AUTUMN TEARS: An Endless Stream


It isn’t every day you get to stroll down memory lane. Dark Symphonies was a label dedicated to the dark and macabre but not limited in scope. This also applied to Autumn Tears, a musical expression of Ted Tringo’s darkwave and neo-classical influence that brought together talented voices and musicians from across the board.

Actually, we shouldn’t speak in the past tense, because both Dark Symphonies and Autumn Tears are going strong, with the latter releasing The Glow of Desperation in 2021 like they didn’t miss a beat. Between this welcomed return and Dark Symphonies outstanding reissue game with their sub-label The Crypt, Tringo certainly has his hands full. However, he did take the time to reconnect after many years to recall both the good old days and the bright (or is that dark?) future ahead for Autumn Tears.

It’s been a long time, how the hell are you? It’s good to be here with you again, as the two of us go way back. Would you mind enlightening us what forming Autumn Tears was like during a time when yourself and Dark Symphonies was just getting off the ground?Autumn Tears began in 1996 and was in fact the first release on my label Dark Symphonies, which had only been a mail order up until then. I had always loved metal and wanted to start distributing it to help share my love for the music with likeminded people. Although Autumn Tears is not even close to metal, I feel some of the themes and emotions that I was expressing back then could be considered to have bled into the metal genre. I was inspired by soundtracks, classical music, and darkwave bands of the time. I wanted to create something somewhat different as a way to express my creative side without doing something that had already been done many times before. Fortunately, the metal scene was very receptive of our first album and helped us to get a small foothold in the metal community.


The band was on a regular schedule of releases during the late 90s. What prompted this early burst of creativity, and why did the band take a hiatus from The Hallowing in 2007 to The Origin of Sleep in 2018?
Back then it felt like I had a lot more time to write, and I had the theme all planned out for those earlier albums. They had a certain structure that made it easier to follow, but also the writing style of the earlier material was much simpler and basic, which made it easier to finish. As the years passed, I had always wanted Autumn Tears to evolve into something richer and more mature sounding with live classical musicians, but back in the 90s it wasn’t really feasible. Also like in many bands, there were creative and personal differences that caused friction, so after The Hallowing, I decided to go dormant. During those 11 years I studied music and composition, so if and when I ever resurrected the project, I could present it the way I always felt it should sound. In 2018 when we released our comeback EP The Origin of Sleep, the music had matured into a much more classical style, utilizing actual live classical musicians this time. Now it is much easier and more fulfilling to continue writing in the way where I compose everything and then hire session musicians to play and record all the parts. There are a few musicians and vocalists that make up the core of the project, but aside from them, I have endless possibilities to how many musicians I bring into the fold.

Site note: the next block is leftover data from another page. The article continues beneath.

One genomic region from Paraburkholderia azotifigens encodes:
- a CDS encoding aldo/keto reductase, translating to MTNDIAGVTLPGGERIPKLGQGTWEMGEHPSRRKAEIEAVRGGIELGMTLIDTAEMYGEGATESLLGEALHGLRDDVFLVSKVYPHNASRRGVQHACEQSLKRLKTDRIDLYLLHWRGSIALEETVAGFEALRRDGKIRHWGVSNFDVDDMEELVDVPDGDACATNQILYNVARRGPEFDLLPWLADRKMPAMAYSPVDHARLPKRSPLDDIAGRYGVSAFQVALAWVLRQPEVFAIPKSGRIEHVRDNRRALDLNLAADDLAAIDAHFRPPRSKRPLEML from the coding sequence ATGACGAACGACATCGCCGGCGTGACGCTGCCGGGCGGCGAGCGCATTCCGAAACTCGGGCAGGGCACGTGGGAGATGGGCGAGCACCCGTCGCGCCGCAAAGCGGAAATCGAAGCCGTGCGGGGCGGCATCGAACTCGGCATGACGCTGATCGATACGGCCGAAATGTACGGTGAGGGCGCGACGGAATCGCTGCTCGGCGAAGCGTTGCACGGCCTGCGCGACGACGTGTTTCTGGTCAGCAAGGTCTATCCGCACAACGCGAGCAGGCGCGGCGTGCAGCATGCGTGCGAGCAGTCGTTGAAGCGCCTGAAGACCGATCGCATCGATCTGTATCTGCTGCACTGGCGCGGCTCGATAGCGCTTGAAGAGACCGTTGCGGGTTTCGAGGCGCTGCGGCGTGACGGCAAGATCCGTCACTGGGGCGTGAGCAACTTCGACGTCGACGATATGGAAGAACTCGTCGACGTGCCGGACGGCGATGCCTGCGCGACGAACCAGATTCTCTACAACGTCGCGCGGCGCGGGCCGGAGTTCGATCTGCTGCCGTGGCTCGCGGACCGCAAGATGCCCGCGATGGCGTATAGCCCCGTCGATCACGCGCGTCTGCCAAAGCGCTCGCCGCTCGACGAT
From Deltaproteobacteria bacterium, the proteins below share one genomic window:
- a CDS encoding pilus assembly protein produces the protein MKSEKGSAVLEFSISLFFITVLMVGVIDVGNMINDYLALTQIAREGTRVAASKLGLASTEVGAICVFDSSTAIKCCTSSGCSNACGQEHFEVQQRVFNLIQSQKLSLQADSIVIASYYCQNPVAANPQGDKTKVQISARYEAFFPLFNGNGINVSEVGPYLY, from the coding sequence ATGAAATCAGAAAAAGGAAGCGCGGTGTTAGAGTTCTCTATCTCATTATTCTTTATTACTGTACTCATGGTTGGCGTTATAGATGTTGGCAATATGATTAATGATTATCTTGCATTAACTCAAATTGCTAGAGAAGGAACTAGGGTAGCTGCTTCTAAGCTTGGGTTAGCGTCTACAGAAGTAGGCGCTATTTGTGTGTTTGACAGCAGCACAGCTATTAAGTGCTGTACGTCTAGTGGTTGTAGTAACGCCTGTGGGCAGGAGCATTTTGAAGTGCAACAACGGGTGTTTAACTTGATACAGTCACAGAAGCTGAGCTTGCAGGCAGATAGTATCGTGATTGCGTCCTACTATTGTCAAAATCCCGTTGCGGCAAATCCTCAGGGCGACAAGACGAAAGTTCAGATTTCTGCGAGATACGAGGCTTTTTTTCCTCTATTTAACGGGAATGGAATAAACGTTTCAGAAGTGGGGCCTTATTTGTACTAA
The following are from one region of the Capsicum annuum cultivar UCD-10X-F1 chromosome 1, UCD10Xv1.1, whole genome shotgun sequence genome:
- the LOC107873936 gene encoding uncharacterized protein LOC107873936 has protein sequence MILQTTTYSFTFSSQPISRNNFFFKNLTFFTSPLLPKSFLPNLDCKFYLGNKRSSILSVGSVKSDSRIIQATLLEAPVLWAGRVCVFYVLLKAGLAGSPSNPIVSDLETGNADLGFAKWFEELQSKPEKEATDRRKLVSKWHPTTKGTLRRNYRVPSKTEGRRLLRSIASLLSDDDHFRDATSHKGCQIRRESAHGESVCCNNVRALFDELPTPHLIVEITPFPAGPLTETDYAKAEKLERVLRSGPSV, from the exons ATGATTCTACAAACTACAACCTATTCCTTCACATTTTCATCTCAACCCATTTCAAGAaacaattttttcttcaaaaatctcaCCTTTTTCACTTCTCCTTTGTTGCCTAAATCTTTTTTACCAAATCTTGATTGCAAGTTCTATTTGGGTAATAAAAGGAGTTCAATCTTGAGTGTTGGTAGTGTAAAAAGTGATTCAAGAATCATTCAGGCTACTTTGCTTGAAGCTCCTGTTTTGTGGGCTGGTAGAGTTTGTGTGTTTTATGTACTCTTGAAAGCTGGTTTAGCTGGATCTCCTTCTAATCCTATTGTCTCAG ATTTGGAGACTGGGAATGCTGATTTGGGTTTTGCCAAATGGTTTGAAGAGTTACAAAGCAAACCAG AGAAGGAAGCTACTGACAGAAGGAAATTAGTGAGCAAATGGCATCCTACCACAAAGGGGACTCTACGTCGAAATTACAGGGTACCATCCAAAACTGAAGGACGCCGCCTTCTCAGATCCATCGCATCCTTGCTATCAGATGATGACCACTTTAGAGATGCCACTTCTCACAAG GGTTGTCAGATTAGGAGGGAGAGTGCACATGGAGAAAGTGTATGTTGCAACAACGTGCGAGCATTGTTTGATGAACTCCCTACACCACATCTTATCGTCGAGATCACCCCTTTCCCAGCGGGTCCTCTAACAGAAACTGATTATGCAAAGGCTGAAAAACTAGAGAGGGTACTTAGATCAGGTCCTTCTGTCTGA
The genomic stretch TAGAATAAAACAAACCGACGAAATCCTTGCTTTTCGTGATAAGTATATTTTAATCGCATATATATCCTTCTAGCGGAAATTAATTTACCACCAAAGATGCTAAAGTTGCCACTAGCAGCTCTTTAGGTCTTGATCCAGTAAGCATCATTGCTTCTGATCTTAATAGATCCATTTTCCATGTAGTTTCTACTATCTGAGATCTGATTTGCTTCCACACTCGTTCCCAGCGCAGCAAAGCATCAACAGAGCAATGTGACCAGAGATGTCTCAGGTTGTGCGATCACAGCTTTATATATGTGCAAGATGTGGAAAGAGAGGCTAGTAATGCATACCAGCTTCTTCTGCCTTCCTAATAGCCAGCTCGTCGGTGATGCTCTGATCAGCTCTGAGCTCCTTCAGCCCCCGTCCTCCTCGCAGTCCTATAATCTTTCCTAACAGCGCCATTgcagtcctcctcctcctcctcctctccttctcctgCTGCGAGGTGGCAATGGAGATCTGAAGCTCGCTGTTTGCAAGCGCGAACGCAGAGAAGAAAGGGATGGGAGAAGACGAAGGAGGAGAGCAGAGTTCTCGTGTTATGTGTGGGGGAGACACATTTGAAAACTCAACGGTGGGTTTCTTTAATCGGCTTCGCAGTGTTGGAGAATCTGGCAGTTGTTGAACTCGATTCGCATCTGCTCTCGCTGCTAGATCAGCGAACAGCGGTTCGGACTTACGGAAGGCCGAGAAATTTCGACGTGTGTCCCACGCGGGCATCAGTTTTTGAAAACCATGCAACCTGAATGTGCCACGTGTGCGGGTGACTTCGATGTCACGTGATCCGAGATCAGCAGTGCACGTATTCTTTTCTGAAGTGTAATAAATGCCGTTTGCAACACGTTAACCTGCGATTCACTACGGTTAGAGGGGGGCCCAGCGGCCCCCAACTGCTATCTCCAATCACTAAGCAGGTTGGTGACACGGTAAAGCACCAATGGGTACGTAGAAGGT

Dark Symphonies was conceived initially as an outlet for your own projects. Did you ever think that work for the label would expand the way it has, creating awesome sub-labels like The Crypt and being a vital force for reissuing classic extreme metal titles?
It’s funny because around 2007 when I stopped writing music, the label itself took a short two year hiatus as well. It was getting to be too much stress working with so many bands and trying to juggle that and the mail order as well. Too many wheels going at once, so I needed a breather. I phased out the mail order and label and took time regroup. Then in 2008, I started seeing vinyl reissues of classic releases in the stores and to put it gently, they were quite subpar, with blurry artwork and poor sound. I decided right then and there that these classic bands that I came up with deserved a much higher standard for their amazing albums. I got in touch with Hempa from Excruciate and hence, The Crypt was born. I contacted Kristian Wåhlin who painted the original cover so I could have the best possible source for the artwork. If you are going to do something, do it right I feel. In most cases we are able to secure the original DAT tapes for the best sound, or even the original analog mix tapes in some cases. In 2014, we decided to expand the same principle to CDs as well as vinyl. It’s been a very fulfilling journey ever since.

The visual aspect of Autumn Tears has always been a priority. How much goes into the conception of a new release in regards to the visuals with the music?
First and foremost, I have always been an illustrator since I was old enough to hold a pencil. Visual presentation has always been very important to me, as it is the first thing you see to draw you into a book or an album. I am also a graphic designer, so I understand how important it is to make sure the visuals are very eye catching as well as representing the music. I always find the best suited pieces of artwork that reflect my vision, and if I have something very specific in mind, then I will commission the piece so it reflects exactly what I want, for example, the cover for The Origin of Sleep. That was a custom illustration that was based on my own concept and ended up coming out exactly as I had envisioned. There are so many great artists out there, and I am always looking for new illustrations to represent my upcoming projects.


The Glow of Desperation is your latest album in what has been another string of inspiration. What do you attribute the new burst of creativity to?
I am very thankful to say that as of 2018 when Autumn Tears was reborn so to speak, I have had what seems like an endless stream of creativity and inspiration, more so than I even had in the past. I think a lot of it has to do with being in my 50s now and seeing life in a way that I could never understand when I was in my 20s. I have a better appreciation for what is important, and that makes it much easier to free my mind to write music. It has been pretty much a non-stop roller coaster of musical ideas over the last few years, and I don’t ever plan on stopping the project again!

Has the creative process for Autumn Tears changed over time?